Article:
Espongina is a gestural controller using water and wood to produce sound through interaction with audio software.
The initial drive to create this instrument was to try combining water with electronics, two elements that are normally kept separate for obvious reasons. I was also interested in exploring how the behavior of water could be translated into specific sounds or effects.
Since waterproof piezos are the only sensory mechanism in Espongina, this controller is all about vibration. The piezos pick up vibrations from the movement of the water inside the wooden bowl, and from the physical contact of the performer with the wood, whose richly textured surface becomes a score that is explored in every improvisation. Even the ambient environment, which varies from performance to performance, initiates vibrations which the sensors pick up. These vibrations are processed and mapped to different parameters that generate sounds in softwares that will be delivered to us through a sequence of vibrations in the speaker.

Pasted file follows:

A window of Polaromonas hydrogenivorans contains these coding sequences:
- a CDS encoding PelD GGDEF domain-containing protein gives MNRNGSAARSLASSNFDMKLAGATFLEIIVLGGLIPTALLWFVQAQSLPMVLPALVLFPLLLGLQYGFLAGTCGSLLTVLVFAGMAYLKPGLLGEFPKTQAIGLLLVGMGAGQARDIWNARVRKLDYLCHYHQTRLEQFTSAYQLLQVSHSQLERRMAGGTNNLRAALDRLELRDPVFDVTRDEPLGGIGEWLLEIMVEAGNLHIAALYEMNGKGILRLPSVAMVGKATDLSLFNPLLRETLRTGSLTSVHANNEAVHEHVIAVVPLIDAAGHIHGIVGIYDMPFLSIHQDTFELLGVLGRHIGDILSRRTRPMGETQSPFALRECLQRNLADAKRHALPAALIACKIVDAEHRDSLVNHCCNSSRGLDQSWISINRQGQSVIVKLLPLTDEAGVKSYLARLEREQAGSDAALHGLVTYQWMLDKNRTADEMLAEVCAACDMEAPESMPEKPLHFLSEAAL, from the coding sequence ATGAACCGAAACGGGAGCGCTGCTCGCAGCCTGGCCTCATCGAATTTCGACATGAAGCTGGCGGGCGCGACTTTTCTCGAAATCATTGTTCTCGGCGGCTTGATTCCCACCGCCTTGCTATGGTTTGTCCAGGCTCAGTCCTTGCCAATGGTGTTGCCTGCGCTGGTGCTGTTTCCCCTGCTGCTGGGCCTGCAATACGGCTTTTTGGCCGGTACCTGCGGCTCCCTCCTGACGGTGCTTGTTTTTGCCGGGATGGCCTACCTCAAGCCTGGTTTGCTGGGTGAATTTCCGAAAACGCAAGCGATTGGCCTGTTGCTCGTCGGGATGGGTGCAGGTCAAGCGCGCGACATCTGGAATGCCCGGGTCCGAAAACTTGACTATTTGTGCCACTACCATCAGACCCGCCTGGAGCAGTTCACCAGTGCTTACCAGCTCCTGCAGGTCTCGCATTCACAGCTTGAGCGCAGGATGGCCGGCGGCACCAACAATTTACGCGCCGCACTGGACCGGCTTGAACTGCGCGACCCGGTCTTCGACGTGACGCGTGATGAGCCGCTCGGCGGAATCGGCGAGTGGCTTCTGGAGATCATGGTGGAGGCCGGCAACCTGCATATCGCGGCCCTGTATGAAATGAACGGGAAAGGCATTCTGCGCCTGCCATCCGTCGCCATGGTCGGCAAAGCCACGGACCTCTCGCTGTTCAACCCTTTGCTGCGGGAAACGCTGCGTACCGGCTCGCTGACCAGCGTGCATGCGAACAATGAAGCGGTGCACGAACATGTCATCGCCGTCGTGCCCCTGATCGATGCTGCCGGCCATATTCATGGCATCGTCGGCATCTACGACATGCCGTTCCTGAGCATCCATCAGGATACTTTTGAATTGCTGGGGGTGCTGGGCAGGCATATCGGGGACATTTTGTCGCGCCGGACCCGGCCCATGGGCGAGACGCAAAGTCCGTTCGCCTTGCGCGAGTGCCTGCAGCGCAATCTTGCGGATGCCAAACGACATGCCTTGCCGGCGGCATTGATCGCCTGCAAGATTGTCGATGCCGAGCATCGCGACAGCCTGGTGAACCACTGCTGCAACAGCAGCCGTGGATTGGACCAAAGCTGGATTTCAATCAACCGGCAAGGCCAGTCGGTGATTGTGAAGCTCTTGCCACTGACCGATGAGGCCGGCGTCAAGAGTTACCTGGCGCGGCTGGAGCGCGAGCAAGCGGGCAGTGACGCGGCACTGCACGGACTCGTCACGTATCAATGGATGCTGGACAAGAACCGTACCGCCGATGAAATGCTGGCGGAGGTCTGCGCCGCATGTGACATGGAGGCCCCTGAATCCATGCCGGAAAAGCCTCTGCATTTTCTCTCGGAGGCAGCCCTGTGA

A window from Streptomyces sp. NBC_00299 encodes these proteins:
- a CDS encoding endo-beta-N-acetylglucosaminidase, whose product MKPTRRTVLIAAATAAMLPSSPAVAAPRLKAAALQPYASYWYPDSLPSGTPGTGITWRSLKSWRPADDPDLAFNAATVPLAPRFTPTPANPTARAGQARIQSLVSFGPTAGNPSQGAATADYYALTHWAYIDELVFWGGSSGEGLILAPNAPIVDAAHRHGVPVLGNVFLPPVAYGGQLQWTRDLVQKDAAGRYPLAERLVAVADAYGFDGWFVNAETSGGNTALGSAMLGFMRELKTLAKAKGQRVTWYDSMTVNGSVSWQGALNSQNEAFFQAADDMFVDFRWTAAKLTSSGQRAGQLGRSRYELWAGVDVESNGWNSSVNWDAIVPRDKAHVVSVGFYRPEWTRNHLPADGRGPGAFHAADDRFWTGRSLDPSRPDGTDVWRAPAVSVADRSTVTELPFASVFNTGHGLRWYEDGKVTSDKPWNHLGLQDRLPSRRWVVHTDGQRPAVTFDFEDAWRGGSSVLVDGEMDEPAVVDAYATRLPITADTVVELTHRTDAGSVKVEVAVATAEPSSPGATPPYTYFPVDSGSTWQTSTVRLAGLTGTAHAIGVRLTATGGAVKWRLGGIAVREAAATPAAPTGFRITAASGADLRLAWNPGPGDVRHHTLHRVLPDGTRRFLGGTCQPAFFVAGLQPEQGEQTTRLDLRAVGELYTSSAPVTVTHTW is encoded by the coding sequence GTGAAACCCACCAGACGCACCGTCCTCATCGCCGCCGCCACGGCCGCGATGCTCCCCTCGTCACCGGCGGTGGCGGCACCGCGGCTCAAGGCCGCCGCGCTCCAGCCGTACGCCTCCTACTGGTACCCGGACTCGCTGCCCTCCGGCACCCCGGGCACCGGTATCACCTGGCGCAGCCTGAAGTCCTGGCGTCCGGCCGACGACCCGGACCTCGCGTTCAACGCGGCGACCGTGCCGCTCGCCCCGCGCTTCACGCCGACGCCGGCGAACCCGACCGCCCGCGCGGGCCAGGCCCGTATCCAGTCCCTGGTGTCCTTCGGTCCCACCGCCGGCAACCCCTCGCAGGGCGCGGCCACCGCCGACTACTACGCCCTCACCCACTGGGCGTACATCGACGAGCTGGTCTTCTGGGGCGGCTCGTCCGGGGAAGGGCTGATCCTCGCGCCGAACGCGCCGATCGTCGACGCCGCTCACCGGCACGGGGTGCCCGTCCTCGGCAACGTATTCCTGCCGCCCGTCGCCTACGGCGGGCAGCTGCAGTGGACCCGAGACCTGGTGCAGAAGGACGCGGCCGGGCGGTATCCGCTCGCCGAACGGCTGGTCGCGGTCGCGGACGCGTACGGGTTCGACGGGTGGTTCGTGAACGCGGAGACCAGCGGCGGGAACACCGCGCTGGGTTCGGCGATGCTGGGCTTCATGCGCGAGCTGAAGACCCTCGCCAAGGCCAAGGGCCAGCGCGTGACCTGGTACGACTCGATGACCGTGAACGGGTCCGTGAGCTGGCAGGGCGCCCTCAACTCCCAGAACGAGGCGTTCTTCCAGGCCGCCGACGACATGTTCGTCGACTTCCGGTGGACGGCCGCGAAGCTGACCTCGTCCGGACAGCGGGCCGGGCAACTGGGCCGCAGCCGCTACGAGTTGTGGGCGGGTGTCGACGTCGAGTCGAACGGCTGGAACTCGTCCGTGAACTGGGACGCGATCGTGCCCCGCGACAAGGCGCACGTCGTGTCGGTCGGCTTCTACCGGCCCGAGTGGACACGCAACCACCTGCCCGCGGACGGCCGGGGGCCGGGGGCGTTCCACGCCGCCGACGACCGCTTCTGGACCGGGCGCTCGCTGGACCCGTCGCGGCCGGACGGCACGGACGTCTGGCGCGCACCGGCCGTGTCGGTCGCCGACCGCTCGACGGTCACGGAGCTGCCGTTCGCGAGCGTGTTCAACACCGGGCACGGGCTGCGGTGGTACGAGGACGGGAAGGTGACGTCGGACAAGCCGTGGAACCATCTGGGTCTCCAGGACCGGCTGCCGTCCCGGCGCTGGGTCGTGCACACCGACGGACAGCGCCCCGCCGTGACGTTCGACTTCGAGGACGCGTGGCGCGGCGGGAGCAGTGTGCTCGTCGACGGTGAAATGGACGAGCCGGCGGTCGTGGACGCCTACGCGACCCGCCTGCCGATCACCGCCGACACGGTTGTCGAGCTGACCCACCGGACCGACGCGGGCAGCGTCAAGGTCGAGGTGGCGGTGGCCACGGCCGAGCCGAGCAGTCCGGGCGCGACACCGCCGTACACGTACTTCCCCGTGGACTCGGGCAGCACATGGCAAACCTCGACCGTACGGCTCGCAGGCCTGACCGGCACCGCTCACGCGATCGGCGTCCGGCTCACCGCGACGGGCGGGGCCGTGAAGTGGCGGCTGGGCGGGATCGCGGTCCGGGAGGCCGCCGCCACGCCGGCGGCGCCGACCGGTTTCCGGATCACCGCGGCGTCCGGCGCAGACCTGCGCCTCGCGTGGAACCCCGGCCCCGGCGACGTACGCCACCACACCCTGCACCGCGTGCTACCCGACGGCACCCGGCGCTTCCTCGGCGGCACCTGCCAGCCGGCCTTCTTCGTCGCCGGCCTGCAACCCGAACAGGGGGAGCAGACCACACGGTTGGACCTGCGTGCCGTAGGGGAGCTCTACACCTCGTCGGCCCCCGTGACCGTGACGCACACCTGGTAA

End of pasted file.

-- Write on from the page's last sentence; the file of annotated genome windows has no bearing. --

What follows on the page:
Espongina belongs to Ramona, a series of interfaces that aim to enhance the expressiveness of electronic music performance through a series of specific gestures and new materials.
The project was created to offer an alternative to commercial hardware for electronic music performance, where physical movement is highly restricted by traditional dials and switches. Ramona, by contrast, requires the performer to engage her whole body to generate the audio onstage.
Espongina was awarded “People’s Choice: Most Unusual Instrument” and Third Prize in the Margaret Guthman Musical Instrument Competition at Georgia Tech, 2013
Espongina was also presented in the NIME conference, Baton Rouge LA 2015